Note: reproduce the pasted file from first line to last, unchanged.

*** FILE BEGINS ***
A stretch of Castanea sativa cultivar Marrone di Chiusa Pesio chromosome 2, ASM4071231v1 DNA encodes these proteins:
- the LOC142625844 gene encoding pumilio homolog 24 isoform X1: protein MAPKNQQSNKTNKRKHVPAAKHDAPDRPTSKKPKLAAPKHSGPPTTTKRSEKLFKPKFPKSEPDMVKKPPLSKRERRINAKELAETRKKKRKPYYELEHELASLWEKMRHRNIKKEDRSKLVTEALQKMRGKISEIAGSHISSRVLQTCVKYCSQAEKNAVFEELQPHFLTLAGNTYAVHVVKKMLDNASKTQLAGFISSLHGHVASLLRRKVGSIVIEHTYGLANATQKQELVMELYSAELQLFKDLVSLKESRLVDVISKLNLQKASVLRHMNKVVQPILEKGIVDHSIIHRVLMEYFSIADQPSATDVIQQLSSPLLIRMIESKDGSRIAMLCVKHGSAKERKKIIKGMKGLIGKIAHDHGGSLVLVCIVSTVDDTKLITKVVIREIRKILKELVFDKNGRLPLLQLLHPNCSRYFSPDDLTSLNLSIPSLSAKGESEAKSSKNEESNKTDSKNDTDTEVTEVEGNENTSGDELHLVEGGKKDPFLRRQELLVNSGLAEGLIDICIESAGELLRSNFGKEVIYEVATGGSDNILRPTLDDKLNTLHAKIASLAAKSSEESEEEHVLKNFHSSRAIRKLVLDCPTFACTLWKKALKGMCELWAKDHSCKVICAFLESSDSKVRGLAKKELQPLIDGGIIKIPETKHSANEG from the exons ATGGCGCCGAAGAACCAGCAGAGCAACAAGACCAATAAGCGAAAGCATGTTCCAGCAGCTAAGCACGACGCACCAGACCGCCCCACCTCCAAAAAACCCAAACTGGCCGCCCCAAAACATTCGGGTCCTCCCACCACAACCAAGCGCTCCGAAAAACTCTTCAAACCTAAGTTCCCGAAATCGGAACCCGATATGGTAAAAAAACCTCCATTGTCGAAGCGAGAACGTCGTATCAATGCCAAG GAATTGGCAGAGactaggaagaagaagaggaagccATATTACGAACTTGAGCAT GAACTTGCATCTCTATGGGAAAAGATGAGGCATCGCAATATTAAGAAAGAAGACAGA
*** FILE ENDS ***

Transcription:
A stretch of Castanea sativa cultivar Marrone di Chiusa Pesio chromosome 2, ASM4071231v1 DNA encodes these proteins:
- the LOC142625844 gene encoding pumilio homolog 24 isoform X1: protein MAPKNQQSNKTNKRKHVPAAKHDAPDRPTSKKPKLAAPKHSGPPTTTKRSEKLFKPKFPKSEPDMVKKPPLSKRERRINAKELAETRKKKRKPYYELEHELASLWEKMRHRNIKKEDRSKLVTEALQKMRGKISEIAGSHISSRVLQTCVKYCSQAEKNAVFEELQPHFLTLAGNTYAVHVVKKMLDNASKTQLAGFISSLHGHVASLLRRKVGSIVIEHTYGLANATQKQELVMELYSAELQLFKDLVSLKESRLVDVISKLNLQKASVLRHMNKVVQPILEKGIVDHSIIHRVLMEYFSIADQPSATDVIQQLSSPLLIRMIESKDGSRIAMLCVKHGSAKERKKIIKGMKGLIGKIAHDHGGSLVLVCIVSTVDDTKLITKVVIREIRKILKELVFDKNGRLPLLQLLHPNCSRYFSPDDLTSLNLSIPSLSAKGESEAKSSKNEESNKTDSKNDTDTEVTEVEGNENTSGDELHLVEGGKKDPFLRRQELLVNSGLAEGLIDICIESAGELLRSNFGKEVIYEVATGGSDNILRPTLDDKLNTLHAKIASLAAKSSEESEEEHVLKNFHSSRAIRKLVLDCPTFACTLWKKALKGMCELWAKDHSCKVICAFLESSDSKVRGLAKKELQPLIDGGIIKIPETKHSANEG from the exons ATGGCGCCGAAGAACCAGCAGAGCAACAAGACCAATAAGCGAAAGCATGTTCCAGCAGCTAAGCACGACGCACCAGACCGCCCCACCTCCAAAAAACCCAAACTGGCCGCCCCAAAACATTCGGGTCCTCCCACCACAACCAAGCGCTCCGAAAAACTCTTCAAACCTAAGTTCCCGAAATCGGAACCCGATATGGTAAAAAAACCTCCATTGTCGAAGCGAGAACGTCGTATCAATGCCAAG GAATTGGCAGAGactaggaagaagaagaggaagccATATTACGAACTTGAGCAT GAACTTGCATCTCTATGGGAAAAGATGAGGCATCGCAATATTAAGAAAGAAGACAGA